A few weeks ago, I noticed I was feeling kind of scattered and restless. I could feel myself waiting for something to happen, but what? I did some internal poking around: Was something off with my career? My child? My marriage? Friendships? No, things were going pretty well overall, which made it all the more confusing. Why wasn’t I enjoying myself more? What was wrong with me?
I tried over the next few days to pinpoint when exactly I felt itchy, and after a few days, I tracked down the source: I’d become so hooked on social media and email that I was waiting constantly for the next ping, chime and bleep alerting me of a note, text, Facebook message or phone call. If I wasn’t being distracted regularly by notifications, things felt eerily quiet. Ew, I was becoming that checked-out human who can’t sit still for a moment… No way! Time to kick the habit.
I considered going cold-turkey for a week, just going off the grid. But as the Executive Director of a nonprofit centered around media, that was clearly unrealistic. I was going to have to create my own in-house rehab. After all, I didn’t want to cut virtual communication from my life; I just wanted to reduce my dependency. I decided I’d check e-mail and social media once every three hours, shutting down all of my gadgets in the interim so I wouldn’t be as tempted to peek. I reminded myself that if there was an emergency about my daughter from a nurse, I’d get a call. If it were not an emergency, the people trying to connect with me could surely wait a few hours like the old-timey days. I would try it for three days.
By the third day, I noted how much more productive I was with just about everything. I could do in one hour what I usually did in two or more because I wasn’t spending so much time checking virtual messages and responding to people; I also became aware of what a time suck it is to keep having to reorient myself to work each time I transitioned back from checking social media. My writing and editing were also more enjoyable because I’d hit a groove and actually stay in it. If I needed a break, I’d get up and walk around. I started to feel less scattered, more relaxed.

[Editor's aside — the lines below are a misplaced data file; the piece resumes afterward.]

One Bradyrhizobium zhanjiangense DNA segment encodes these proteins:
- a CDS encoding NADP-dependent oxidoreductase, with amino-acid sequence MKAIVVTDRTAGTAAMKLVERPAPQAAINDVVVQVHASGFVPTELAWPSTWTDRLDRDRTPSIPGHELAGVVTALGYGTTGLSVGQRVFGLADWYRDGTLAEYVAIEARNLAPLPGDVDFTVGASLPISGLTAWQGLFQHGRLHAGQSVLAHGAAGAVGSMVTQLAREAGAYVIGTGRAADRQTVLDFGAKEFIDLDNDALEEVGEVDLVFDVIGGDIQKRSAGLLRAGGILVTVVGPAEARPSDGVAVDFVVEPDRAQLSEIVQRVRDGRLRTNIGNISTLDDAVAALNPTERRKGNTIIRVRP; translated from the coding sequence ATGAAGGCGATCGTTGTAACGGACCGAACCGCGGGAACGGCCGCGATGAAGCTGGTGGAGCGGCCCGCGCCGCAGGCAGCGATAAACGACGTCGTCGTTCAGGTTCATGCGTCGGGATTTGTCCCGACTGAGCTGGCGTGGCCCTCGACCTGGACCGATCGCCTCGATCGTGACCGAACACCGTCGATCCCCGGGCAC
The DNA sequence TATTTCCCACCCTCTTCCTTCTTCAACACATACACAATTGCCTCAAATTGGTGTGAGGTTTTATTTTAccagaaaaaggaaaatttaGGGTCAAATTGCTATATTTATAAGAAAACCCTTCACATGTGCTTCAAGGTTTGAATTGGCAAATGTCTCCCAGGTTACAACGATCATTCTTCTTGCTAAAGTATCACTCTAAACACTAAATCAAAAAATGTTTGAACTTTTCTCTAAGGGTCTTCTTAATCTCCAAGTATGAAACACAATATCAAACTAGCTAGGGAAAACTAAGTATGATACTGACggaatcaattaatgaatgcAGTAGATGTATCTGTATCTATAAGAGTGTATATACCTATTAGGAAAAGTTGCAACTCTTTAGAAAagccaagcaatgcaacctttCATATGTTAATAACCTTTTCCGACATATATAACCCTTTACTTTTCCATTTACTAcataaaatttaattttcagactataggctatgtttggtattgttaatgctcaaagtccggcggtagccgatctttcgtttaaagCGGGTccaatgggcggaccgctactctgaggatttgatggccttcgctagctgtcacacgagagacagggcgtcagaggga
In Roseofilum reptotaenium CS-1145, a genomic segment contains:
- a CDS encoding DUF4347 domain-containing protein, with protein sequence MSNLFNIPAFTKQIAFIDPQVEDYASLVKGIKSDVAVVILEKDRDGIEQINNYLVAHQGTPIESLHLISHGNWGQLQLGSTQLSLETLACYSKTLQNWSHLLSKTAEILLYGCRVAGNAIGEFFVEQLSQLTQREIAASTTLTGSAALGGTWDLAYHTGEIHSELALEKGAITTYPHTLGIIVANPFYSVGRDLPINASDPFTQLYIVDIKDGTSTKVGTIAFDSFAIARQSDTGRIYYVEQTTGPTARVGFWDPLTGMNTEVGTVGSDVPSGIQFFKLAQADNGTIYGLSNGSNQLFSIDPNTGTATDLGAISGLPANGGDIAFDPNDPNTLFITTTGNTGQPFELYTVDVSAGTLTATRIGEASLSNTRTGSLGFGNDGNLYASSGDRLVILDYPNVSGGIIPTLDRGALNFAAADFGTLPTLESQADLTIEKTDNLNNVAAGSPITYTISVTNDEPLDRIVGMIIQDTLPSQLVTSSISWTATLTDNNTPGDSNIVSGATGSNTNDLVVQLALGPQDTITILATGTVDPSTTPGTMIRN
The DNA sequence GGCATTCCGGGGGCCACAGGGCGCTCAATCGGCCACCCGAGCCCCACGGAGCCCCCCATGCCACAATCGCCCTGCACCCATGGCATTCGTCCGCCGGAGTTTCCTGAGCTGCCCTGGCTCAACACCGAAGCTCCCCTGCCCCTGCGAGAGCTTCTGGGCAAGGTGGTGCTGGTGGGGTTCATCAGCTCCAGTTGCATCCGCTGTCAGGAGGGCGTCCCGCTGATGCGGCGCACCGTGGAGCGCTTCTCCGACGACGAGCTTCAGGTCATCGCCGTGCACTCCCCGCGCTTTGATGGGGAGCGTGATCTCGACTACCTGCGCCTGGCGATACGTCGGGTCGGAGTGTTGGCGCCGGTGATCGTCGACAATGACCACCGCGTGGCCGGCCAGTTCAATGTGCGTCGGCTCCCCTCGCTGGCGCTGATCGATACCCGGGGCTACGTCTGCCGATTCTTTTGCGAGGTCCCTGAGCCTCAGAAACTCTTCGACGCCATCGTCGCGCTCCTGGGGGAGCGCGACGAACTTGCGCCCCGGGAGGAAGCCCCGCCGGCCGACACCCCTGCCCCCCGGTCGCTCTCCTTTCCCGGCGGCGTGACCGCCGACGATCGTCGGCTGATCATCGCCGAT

“I’d become so hooked on social media and email that I was waiting restlessly for the next ping, chime and bleep alerting me of a note, text, Facebook message or phone call.”
What became crystal clear is that I, like so many others, had launched myself into the world of social media without stopping to anticipate any potential pitfalls. I got zombified before I knew what was happening. I watch the zombies out there now, crashing into park benches, ignoring their kid’s questions and swerving into the wrong lane while updating a Facebook status or sending a text. It would be hilarious if it weren’t so sad and worrisome. I now feel far less hypocritical setting and enforcing rules for my daughter about her time texting or surfing YouTube, and I can talk to the girls in my media program about taking screen breaks with actual experience. I still feel the pull of social media trying to seduce me throughout the day, but I’m trusting that, like with all bad habits, the calls of temptation will subside as I get used to this new way of life.
If some teeny tiny (or giant) part of you knows you’ve become a zombie too, challenge yourself to build in three-hour breaks each day away from social media. If you feel itchy and restless, that’s normal; stay with it. Try this for at least five days, checking in along the way with how you’re feeling, and rewarding yourself each day you make it through. If you hate the experiment and are cursing my name, quit. But if you feel more relaxed and joyful, enjoy your zombie liberation!